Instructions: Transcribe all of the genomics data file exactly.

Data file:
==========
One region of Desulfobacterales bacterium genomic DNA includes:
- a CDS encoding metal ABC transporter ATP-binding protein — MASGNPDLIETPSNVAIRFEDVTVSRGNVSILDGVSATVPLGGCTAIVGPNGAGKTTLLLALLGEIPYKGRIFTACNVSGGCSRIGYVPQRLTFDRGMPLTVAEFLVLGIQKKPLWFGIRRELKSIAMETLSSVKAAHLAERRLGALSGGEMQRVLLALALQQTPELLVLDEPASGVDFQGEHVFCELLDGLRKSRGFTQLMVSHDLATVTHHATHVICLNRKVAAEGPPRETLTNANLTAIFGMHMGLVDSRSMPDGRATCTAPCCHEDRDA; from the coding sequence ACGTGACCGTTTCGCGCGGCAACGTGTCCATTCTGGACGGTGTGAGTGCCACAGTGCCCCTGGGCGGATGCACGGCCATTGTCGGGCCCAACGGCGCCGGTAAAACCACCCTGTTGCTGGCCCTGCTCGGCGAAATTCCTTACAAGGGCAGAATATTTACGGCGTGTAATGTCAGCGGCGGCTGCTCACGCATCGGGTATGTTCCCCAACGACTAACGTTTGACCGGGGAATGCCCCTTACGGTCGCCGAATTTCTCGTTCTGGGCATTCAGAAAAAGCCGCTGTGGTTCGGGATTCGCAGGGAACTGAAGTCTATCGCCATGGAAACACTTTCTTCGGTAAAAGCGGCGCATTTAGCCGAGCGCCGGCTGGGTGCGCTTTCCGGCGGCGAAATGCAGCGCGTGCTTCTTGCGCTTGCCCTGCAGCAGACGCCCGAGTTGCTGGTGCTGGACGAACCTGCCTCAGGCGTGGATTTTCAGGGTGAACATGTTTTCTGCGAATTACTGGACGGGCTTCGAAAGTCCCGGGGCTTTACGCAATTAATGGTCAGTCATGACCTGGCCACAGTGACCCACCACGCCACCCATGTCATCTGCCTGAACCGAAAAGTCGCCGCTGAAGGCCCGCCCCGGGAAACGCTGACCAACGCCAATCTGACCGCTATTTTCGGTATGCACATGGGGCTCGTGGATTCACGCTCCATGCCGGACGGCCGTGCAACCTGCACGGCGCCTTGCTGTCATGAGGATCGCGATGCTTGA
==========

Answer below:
One region of Desulfobacterales bacterium genomic DNA includes:
- a CDS encoding metal ABC transporter ATP-binding protein — MASGNPDLIETPSNVAIRFEDVTVSRGNVSILDGVSATVPLGGCTAIVGPNGAGKTTLLLALLGEIPYKGRIFTACNVSGGCSRIGYVPQRLTFDRGMPLTVAEFLVLGIQKKPLWFGIRRELKSIAMETLSSVKAAHLAERRLGALSGGEMQRVLLALALQQTPELLVLDEPASGVDFQGEHVFCELLDGLRKSRGFTQLMVSHDLATVTHHATHVICLNRKVAAEGPPRETLTNANLTAIFGMHMGLVDSRSMPDGRATCTAPCCHEDRDA; from the coding sequence ACGTGACCGTTTCGCGCGGCAACGTGTCCATTCTGGACGGTGTGAGTGCCACAGTGCCCCTGGGCGGATGCACGGCCATTGTCGGGCCCAACGGCGCCGGTAAAACCACCCTGTTGCTGGCCCTGCTCGGCGAAATTCCTTACAAGGGCAGAATATTTACGGCGTGTAATGTCAGCGGCGGCTGCTCACGCATCGGGTATGTTCCCCAACGACTAACGTTTGACCGGGGAATGCCCCTTACGGTCGCCGAATTTCTCGTTCTGGGCATTCAGAAAAAGCCGCTGTGGTTCGGGATTCGCAGGGAACTGAAGTCTATCGCCATGGAAACACTTTCTTCGGTAAAAGCGGCGCATTTAGCCGAGCGCCGGCTGGGTGCGCTTTCCGGCGGCGAAATGCAGCGCGTGCTTCTTGCGCTTGCCCTGCAGCAGACGCCCGAGTTGCTGGTGCTGGACGAACCTGCCTCAGGCGTGGATTTTCAGGGTGAACATGTTTTCTGCGAATTACTGGACGGGCTTCGAAAGTCCCGGGGCTTTACGCAATTAATGGTCAGTCATGACCTGGCCACAGTGACCCACCACGCCACCCATGTCATCTGCCTGAACCGAAAAGTCGCCGCTGAAGGCCCGCCCCGGGAAACGCTGACCAACGCCAATCTGACCGCTATTTTCGGTATGCACATGGGGCTCGTGGATTCACGCTCCATGCCGGACGGCCGTGCAACCTGCACGGCGCCTTGCTGTCATGAGGATCGCGATGCTTGA